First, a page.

time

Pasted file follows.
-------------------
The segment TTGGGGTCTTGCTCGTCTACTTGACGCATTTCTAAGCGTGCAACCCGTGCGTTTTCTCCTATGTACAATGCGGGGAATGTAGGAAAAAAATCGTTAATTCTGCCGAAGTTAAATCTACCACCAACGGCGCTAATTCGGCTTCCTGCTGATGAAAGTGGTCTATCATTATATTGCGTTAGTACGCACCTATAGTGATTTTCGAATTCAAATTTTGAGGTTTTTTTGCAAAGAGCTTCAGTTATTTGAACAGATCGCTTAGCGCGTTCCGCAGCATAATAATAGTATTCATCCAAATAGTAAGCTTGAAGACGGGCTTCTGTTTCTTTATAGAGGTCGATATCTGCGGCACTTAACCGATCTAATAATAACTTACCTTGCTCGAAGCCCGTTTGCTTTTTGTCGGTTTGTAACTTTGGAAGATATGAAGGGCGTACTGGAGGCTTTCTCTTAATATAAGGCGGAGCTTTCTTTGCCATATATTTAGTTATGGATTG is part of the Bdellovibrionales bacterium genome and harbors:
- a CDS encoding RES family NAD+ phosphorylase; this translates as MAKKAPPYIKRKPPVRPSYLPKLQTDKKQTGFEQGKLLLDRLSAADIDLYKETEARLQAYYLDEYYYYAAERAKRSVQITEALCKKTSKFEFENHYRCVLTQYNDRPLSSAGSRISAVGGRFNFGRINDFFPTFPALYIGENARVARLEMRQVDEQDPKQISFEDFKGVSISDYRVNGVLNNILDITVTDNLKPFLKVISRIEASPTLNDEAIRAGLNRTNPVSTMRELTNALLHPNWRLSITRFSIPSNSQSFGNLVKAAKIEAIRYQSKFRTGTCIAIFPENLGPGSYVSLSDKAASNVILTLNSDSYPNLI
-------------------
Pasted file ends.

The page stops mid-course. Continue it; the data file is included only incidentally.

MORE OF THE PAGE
Brian, redundant, would have time to write his novel, the great chronicle novel of the Northern working class. Brian would be forced, by redundancy, to confront the knowledge that time was not what he needed, Brian would turn sour. Already he had become unreasonable: later, he would, like everyone else, become sour. It was boredom that had driven her to drugs and crime: and in her case, the crime had not been wholly in pursuit of the drugs, it had been embraced for its own sake. For thrills, for excitement, for a sense of being alive, for a momentary freedom from the tyranny of time. 'All my childhood,' Jilly had told Alix, 'I sat with my eyes on the clock, waiting for things to be over. Waiting for time to pass. Bored? I thought I'd die. I thought I'd die of boredom. And I mean die. I thought I'd just stop breathing, at the dinner table, in front of telly, in school prayers, in lessons. I used to play these games with myself — that I mustn't look at my watch or at the clock until I'd counted three hundred backwards, until my father had cleared his throat three times, until a cloud edged across the window pane, until the history teacher blew her nose — and then I'd look, and only a poxy five minutes would have passed. Five miserable minutes, out of a lifetime. And it just seemed so stupid — wrong, stupid — to spend the rest of my life waiting for time to pass. Glad when every day was over. Sorry when I woke up every morning. Relieved whenever a minute passed without my counting it out, second by second. What was wrong with me? I don't know. When I was high, time flew. And it was even better, breaking into the chemist's, breaking into corner shops. The excitement. Planning what to go for. Hiding in the dark. Listening out. Hearing one's heart beat. You know what I mean? She crosses to the sink, pours away her unwanted cup of instant coffee, washes the cup, washes a foil milk bottle top, puts her foot on the pedal bin, opens it, drops in the foil top, gazes absently for a moment at an empty egg box, an empty tomato tin, the scrapings of last night’s spaghetti, some apple peel, some kitchen roll, a browning lettuce leaf, a cigarette carton, a tonic bottle. She wishes they would not throw tonic bottles in the pedal bin: she likes to take them to the newly-provided Bottle Bank. She thinks of rescuing it, but does not. I don’t want to get too like Ma, she repeats to herself: but even as she rehearses these words, a strange, perverse, numbing respect for her mother seeps through her: how she has persisted, her mother, in being what she is, how stubbornly she has refused to divert herself with trivia, how bleakly and boldly she has stared over the years into the heart of nothingness. For it is trivial, it is all trivial, coffee mornings, eating, drinking, the National Theatre, shopping outings, reading books, embroidery, evening classes, country walks, wiping surfaces, emptying waste-paper baskets, Bond Street, Regent’s Park, saving bottles for the Bottle Bank, gardening, telephone calls, listening to the radio, Terry Wogan, going to the hairdresser, chatting to the window cleaner, giving small donations to Oxfam, throwing away silver foil, collecting silver foil, cleaning the bath. It is nothing, all of it. Sex and small children had provided a brief purpose, the energy they generated had made sense of the world for a while, had forged a pattern, a community: clinics, playgrounds, parks, nursery groups, mothers waiting at the school gate: and now: nothing. An idle flutter of garbage over an empty pavement. Coldness, nothingness, grips Shirley as she stands in her kitchen. She knows herself to be biologically dead. Her spirit shudders: she has seen a vision, of waste matter, of meaningless after-life, of refuse, of decay. An egg box and a tin can in blue and white plastic pedal bin. So might one stand forever. She lifts her foot. The lid drops. Irie studied a small slice of the Chalfen family tree, an elaborate illustrated oak that stretched back to the 1600s and forward into the present day. The differences between the Chalfens and the Jones/Bowdens were immediately plain. For starters, in the Chalfen family everybody seemed to have a normal number of children. More to the point, everybody knew whose children were whose. The men lived longer than the women. The marriages were singular and log-lasting. Dates of birth and death were concrete. And the Chalfens actually knew who they were in 1675. Archie Jones could give no longer record of his family than his father’s own haphazard appearance on the planet in the back room of a Bromley public house circa 1895 or 1896 or quite possibly 1897, depending on which nonagenarian ex-barmaid you spoke to. Clara Bowden knew a little about her grandmother, and half-believed the story that her famed and prolific Uncle P. had thirty-four children, but could only state definitively that her own mother was born at 2:45 P.M. on January 14, 1907, in a Catholic church in the middle of the Kingston earthquake. The rest was rumor, folktale and myth. This has been the century of the great immigrant experiment. It is only this late in the day that you can walk into a playground and find Isaac Leung by the fish pond, Danny Rahman in the football cage, Quang O’Rourke bouncing a basketball, and Irie Jones humming a tune. Children with first and last names on a direct collision course. Something to rationalize, to explain, why one would keep returning, like Freud’s grandson with his fort-da game, to the same miserable scenario. But time is what it comes down to. After you’ve spent a certain amount, invested so much of it in one place, your credit rating booms and you feel like breaking the chronological bank. You feel like staying in the place until it pays you back all the time you gave it—even if it never will. He thought of his wife, Alsana, who was not as meek as he had assumed when they married, to whom he must deliver the bad news; Alsana, who was prone to moments, even fits—yes, fits was not too strong a word—of rage. Cousins, aunts, brothers thought it a bad sign, they worried if there wasn’t  some “funny mental history” in Alsana’s family, they sympathized with him the way you sympathize with a man who has bought a stolen car with more mileage on it than first thought. Strangely, Daria was the final pulse of thought that passed through Archie just before he blacked out. It was the thought of a whore he met once twenty years ago, it was Daria and her smile that made him cover Mo’s apron with tears of joy as the butcher saved his life. He had seen her in his mind: a beautiful woman in a doorway with a come-hither look; and he realized he regretted not coming hither. If there was any chance of ever seeing a look like that again, then he wanted the second chance, he wanted the extra time. What neither of them said was that when you plan to retire, to get to the country of perpetual relaxation, and you start travelling there and eventually arrive you may find you have picked up a perpetual sense of despair and a feeling of timelessness that is not merely the abandoning of timetables and not the grand eternity 'pinnacled dim in the intense inane', but a prospect of desert, of fruitlessness from which death begins to appear, enticingly, as the last springtime. ...perhaps reliving that same kind of afternoon when she (the old maid, his sister—and more than his sister: the woman (she was more than fifteen years older than he) who had brought him up and nursed him and virtually held him in her arms until he could stand up by himself), when she had appeared, carried by that same seven o’clock train, although then composed of an assortment of irregular cars in which she had travelled—or rather lived—for three days and three nights, with this difference, too, that it wasn’t seven but around three in the afternoon, and that it was the train from the day before arriving around twenty hours late, or today’s train four hours ahead of time, or perhaps even tomorrow’s and even the day after’s train with, in that case, a huge supply of hours ahead of time, for after this one and for almost a week, no other train came through She could drive all night, she decided. She could pull over anywhere. It didn't matter. She was free and her children were safe. She felt powerful, capable, heroic as she had when they'd left the bed and breakfast. She wanted a drink. unite for life in stoic love to the last shrimp and a little longer He’s a little old man we’re two little old men something wrong here I’ll never have a past never had Rotting leaves in June. From last year, and from the year before last, and from the year before that again. I did not care. I just sat on, saying, If this train were never to move again, I should not greatly mind. Mr Barrell (testily). What is it, Mrs. Rooney, I have my work to do. Crouch down! At my time of life! This is lunacy! One minute picking happy at the dung, on the road, in the sun, with now and then a dust bath, and then -- bang! - all her troubles over. In her forties now she’d be, I don’t know, fifty, girding up her lovely little loins, getting ready for the change... Are we very late? I have not the courage to look at my watch. Her face is wasted away so that the bones draw just under the skin in white lines. Her eyes are like two candles when you watch them gutter down into the sockets of iron candle-sticks. But the eternal and the everlasting salvation and grace is not upon her.